A heartbreaking film revealing the humanity absent from headlines
Described by The Independent as “Heartbreaking”, A Syrian Love Story follows comrades and lovers Amer and Raghda, who met in a Syrian prison cell 15 years before the start of filming. When McAllister first met the family in 2009, Raghda was back in prison leaving Amer to look after their four boys alone. Then, as the ‘Arab Spring’ sweeps the region, the family’s fate shifts irrevocably. Filmed over five years, this affecting documentary charts their incredible odyssey to political freedom.
Elhum Shakerifar, who produced the film, is not only a long-time supporter of Dost, having been both a Trustee and Assistant Director, she also still volunteers regularly. In addition to her work as a lecturer at the Free University of Berlin and a research fellow of the Department of Anthropology at Goldsmiths University, Elhum is also Co-Founder and Director of Postcode Films.
Elhum found time to have a chat with us about her work on this unfiltered story of love and war, through the lens of a family simply trying to survive.
Tell us a bit about how you got involved in the production of this film
I’ve been working with Sean for six years now, this is the second film I’ve produced with him.
What’s your relationship with Amer and his family?
I met Amer, Raghda and their family through the process of making the film. I’ve known them for the past five years through Sean’s lens and throughout filming I’ve spoken to them on the phone sporadically when Sean was filming with them. Sometimes we talked via Skype during the editing process but we only met for the first time at a festival a few months ago. It was incredible to spend time with them all – they’re a wonderful, warm and loving family. It’s such a privilege to have had access to their story and to get to know them through the course of making the film.
Can you tell us a bit about how your background informs your approach?
I studied Persian literature and then visual anthropology, so my academic background was very mixed but I think those influences are present in my work in that the main thread for me is always strong storytelling, alongside thinking about representation and understanding a situation before thinking of representing it. As a producer, I only work on subjects that I really believe in – it’s necessary to do things this way when you work over such long periods independently, with small teams and often piecemeal funding in place.
How long have you been working with young refugees and did your experience impact on your approach to this film?
I began working with young refugees at Dost and have been connected to the organisation for a decade. Having worked with young migrants and unaccompanied minors gives you a real sense of perspective and understanding of what seeking asylum means, the procedures and dehumanised institutions and legal frameworks that young people have to go through and deal with as well as how much immigration, asylum and refugee matters are vilified and misunderstood.
When we began making this film though, we didn’t know that it would become a refugee story. Seeing the unexpected turn of events unfold over five years is what makes it incredibly poignant – you cannot help but understand and relate to Amer, Raghda and their family. The film’s release this month is strangely timely because both Syria and refugees are top of the news agenda and at the forefront of people’s minds, but it transcends the short-term newsbite and I hope it will reach a broad audience.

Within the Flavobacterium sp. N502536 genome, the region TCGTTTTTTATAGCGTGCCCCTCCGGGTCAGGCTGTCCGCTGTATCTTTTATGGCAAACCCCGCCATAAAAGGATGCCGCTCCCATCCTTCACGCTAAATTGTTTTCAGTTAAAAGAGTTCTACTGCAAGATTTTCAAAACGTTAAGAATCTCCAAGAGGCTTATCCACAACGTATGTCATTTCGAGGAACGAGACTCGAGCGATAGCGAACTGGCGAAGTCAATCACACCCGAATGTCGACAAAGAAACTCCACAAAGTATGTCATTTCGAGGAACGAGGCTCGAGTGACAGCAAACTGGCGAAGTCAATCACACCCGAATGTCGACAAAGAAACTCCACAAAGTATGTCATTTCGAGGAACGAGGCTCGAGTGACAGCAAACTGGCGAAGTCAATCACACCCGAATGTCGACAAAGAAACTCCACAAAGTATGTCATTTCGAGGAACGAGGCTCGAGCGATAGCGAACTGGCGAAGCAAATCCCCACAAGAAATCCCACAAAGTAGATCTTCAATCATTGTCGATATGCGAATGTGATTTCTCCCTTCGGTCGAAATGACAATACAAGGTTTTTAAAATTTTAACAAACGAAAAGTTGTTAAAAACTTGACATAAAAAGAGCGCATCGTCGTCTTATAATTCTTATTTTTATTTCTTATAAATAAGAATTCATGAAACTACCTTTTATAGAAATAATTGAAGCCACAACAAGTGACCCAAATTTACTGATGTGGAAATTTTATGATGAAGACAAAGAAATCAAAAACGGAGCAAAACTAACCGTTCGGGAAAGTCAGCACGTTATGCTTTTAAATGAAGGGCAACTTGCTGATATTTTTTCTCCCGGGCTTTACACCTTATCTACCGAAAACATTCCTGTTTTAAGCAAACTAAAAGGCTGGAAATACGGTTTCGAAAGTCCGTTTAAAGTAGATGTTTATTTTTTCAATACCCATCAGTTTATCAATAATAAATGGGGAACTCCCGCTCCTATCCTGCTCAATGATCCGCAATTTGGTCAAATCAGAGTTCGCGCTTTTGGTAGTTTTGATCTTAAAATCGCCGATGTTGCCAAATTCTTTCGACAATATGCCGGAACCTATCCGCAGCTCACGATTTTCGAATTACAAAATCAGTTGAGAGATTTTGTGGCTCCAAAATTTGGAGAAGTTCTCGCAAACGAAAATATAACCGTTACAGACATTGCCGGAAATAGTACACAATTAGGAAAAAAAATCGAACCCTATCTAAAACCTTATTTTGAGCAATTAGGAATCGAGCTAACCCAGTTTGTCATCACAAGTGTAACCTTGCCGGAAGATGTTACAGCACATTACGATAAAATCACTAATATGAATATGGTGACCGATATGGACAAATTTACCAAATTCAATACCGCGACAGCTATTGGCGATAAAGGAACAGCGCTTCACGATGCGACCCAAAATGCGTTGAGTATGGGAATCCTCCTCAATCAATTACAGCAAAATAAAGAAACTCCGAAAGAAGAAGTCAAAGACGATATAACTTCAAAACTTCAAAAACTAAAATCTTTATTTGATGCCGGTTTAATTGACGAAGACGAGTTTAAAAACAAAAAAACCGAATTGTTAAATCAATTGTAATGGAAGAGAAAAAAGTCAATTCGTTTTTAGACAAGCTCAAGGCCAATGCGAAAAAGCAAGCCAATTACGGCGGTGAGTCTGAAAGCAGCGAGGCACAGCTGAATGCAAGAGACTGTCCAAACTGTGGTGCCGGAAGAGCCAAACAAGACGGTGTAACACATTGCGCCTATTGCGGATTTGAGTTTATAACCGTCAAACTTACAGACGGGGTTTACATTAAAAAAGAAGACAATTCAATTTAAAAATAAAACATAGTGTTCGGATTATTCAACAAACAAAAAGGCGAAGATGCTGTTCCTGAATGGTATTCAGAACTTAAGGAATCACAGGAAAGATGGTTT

What was the most affecting moment for you, from the film?
There have been many, many affecting moments over the past five years while making this film. I was gripped and incredibly moved by some of the first scenes Sean sent over to me (in particular the phone call Raghda makes from prison, which you can see in the trailer) and continued to be over the years as footage came back from various twists and turns. I won’t go into detail so as to not give too much away before you see it but we did spend a year editing it, trying to find the best way to tell the story.
There were many levels to the footage: The personal, the political, contextualising the situation in Syria, seeing the family grow up. It was a tricky balance getting it right. The family goes through an epic shift in the film so watching it takes you on a huge emotional rollercoaster as well – there are scenes that still make me cry, although I know them so well I can quote them word for word. It’s not in the film but the most emotional moment for me, was the first time I met the family and watched the film with them. Eight-year old Bob, who we see growing up as he was just three when we started filming, was too small for the cinema seats and sat on my lap in one screening so he could see the screen and the watch film of his family unfolding – that has to be one of the most affecting moments in this incredible journey.
What response would you like to see as a result of people seeing this film?
Sean always says that he makes films for his mates in Hull, so he looks for characters that will be relatable to them. What I like about his approach is that he sets out to find out about the world, rather than to tell the world what he thinks and that honesty and rawness comes through in his work. That not only makes it relatable but also unforgettable. The result, I hope, is that people understand something that they wouldn’t get from a newsbite around the ‘refugee crisis’ or recent news coverage of Syria.